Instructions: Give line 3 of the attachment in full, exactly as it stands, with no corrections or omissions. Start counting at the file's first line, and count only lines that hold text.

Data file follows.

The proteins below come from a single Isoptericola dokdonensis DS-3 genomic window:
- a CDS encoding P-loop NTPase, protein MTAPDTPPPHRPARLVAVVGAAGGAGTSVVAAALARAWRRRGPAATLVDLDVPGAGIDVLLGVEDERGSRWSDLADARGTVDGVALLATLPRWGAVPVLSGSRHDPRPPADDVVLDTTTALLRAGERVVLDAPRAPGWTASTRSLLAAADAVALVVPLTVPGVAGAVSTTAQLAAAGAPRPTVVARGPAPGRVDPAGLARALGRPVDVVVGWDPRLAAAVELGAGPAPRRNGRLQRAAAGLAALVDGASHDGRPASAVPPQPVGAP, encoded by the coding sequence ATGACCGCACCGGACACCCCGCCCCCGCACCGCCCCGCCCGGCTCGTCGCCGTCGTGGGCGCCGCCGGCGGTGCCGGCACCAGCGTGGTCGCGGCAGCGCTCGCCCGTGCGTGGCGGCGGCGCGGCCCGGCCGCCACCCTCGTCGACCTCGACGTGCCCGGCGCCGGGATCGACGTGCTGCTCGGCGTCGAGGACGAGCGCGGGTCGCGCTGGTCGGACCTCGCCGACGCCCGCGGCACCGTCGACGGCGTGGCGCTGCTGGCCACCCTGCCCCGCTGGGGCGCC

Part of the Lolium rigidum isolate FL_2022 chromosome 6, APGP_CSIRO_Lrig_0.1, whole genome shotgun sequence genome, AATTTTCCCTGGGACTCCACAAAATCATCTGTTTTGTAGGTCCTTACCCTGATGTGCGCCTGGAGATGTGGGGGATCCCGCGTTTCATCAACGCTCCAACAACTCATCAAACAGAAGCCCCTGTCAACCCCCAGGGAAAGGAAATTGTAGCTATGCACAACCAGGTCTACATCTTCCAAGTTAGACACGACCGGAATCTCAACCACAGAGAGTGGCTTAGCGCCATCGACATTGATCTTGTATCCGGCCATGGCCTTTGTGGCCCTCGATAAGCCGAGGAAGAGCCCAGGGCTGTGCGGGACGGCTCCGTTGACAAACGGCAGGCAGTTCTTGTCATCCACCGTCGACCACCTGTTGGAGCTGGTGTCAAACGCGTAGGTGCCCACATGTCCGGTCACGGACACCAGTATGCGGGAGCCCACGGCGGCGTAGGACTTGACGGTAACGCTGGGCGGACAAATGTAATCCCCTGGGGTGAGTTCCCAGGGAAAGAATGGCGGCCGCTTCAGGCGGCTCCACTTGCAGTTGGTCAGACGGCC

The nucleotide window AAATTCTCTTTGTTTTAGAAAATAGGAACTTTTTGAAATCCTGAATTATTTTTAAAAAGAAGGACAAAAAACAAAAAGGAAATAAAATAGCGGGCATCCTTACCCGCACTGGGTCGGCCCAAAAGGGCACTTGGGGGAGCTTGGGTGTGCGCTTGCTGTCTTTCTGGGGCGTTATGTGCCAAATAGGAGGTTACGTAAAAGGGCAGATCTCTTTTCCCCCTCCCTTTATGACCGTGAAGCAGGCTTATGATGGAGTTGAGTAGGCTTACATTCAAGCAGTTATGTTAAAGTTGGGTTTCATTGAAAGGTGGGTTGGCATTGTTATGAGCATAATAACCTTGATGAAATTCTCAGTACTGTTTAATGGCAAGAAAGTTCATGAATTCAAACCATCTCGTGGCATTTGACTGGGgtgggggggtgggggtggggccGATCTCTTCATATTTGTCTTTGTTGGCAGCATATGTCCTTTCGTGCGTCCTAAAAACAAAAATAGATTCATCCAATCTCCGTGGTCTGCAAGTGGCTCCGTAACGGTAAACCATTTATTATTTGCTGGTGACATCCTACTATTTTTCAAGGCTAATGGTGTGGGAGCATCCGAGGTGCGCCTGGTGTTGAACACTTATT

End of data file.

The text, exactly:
Part of the Lolium rigidum isolate FL_2022 chromosome 6, APGP_CSIRO_Lrig_0.1, whole genome shotgun sequence genome, AATTTTCCCTGGGACTCCACAAAATCATCTGTTTTGTAGGTCCTTACCCTGATGTGCGCCTGGAGATGTGGGGGATCCCGCGTTTCATCAACGCTCCAACAACTCATCAAACAGAAGCCCCTGTCAACCCCCAGGGAAAGGAAATTGTAGCTATGCACAACCAGGTCTACATCTTCCAAGTTAGACACGACCGGAATCTCAACCACAGAGAGTGGCTTAGCGCCATCGACATTGATCTTGTATCCGGCCATGGCCTTTGTGGCCCTCGATAAGCCGAGGAAGAGCCCAGGGCTGTGCGGGACGGCTCCGTTGACAAACGGCAGGCAGTTCTTGTCATCCACCGTCGACCACCTGTTGGAGCTGGTGTCAAACGCGTAGGTGCCCACATGTCCGGTCACGGACACCAGTATGCGGGAGCCCACGGCGGCGTAGGACTTGACGGTAACGCTGGGCGGACAAATGTAATCCCCTGGGGTGAGTTCCCAGGGAAAGAATGGCGGCCGCTTCAGGCGGCTCCACTTGCAGTTGGTCAGACGGCC